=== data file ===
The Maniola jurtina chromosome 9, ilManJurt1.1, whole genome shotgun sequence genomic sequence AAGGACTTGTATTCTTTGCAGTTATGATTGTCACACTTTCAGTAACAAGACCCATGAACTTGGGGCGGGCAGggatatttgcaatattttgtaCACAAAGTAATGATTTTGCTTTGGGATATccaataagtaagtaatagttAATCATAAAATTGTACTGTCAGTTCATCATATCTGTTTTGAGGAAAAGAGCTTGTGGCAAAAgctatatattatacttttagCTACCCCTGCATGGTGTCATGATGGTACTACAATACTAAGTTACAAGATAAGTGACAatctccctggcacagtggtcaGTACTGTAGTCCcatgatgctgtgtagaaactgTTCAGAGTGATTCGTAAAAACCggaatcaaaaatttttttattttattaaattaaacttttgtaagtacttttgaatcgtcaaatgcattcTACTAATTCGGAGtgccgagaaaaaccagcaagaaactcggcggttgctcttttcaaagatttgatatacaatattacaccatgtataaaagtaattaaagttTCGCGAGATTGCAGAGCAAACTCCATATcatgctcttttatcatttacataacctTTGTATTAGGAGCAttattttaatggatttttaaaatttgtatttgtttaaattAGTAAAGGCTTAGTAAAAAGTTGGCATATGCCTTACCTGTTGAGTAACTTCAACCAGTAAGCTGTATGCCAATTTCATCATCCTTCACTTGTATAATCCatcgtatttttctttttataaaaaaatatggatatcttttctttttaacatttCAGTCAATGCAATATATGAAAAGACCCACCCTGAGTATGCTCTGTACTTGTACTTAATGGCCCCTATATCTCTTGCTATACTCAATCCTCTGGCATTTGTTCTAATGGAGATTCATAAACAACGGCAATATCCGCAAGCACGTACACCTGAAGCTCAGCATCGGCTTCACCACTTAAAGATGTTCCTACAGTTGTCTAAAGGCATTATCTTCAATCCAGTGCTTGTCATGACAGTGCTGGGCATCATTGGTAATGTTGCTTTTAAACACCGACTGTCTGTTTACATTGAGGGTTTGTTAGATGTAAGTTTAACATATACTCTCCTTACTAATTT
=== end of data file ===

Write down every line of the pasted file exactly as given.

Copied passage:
The Maniola jurtina chromosome 9, ilManJurt1.1, whole genome shotgun sequence genomic sequence AAGGACTTGTATTCTTTGCAGTTATGATTGTCACACTTTCAGTAACAAGACCCATGAACTTGGGGCGGGCAGggatatttgcaatattttgtaCACAAAGTAATGATTTTGCTTTGGGATATccaataagtaagtaatagttAATCATAAAATTGTACTGTCAGTTCATCATATCTGTTTTGAGGAAAAGAGCTTGTGGCAAAAgctatatattatacttttagCTACCCCTGCATGGTGTCATGATGGTACTACAATACTAAGTTACAAGATAAGTGACAatctccctggcacagtggtcaGTACTGTAGTCCcatgatgctgtgtagaaactgTTCAGAGTGATTCGTAAAAACCggaatcaaaaatttttttattttattaaattaaacttttgtaagtacttttgaatcgtcaaatgcattcTACTAATTCGGAGtgccgagaaaaaccagcaagaaactcggcggttgctcttttcaaagatttgatatacaatattacaccatgtataaaagtaattaaagttTCGCGAGATTGCAGAGCAAACTCCATATcatgctcttttatcatttacataacctTTGTATTAGGAGCAttattttaatggatttttaaaatttgtatttgtttaaattAGTAAAGGCTTAGTAAAAAGTTGGCATATGCCTTACCTGTTGAGTAACTTCAACCAGTAAGCTGTATGCCAATTTCATCATCCTTCACTTGTATAATCCatcgtatttttctttttataaaaaaatatggatatcttttctttttaacatttCAGTCAATGCAATATATGAAAAGACCCACCCTGAGTATGCTCTGTACTTGTACTTAATGGCCCCTATATCTCTTGCTATACTCAATCCTCTGGCATTTGTTCTAATGGAGATTCATAAACAACGGCAATATCCGCAAGCACGTACACCTGAAGCTCAGCATCGGCTTCACCACTTAAAGATGTTCCTACAGTTGTCTAAAGGCATTATCTTCAATCCAGTGCTTGTCATGACAGTGCTGGGCATCATTGGTAATGTTGCTTTTAAACACCGACTGTCTGTTTACATTGAGGGTTTGTTAGATGTAAGTTTAACATATACTCTCCTTACTAATTT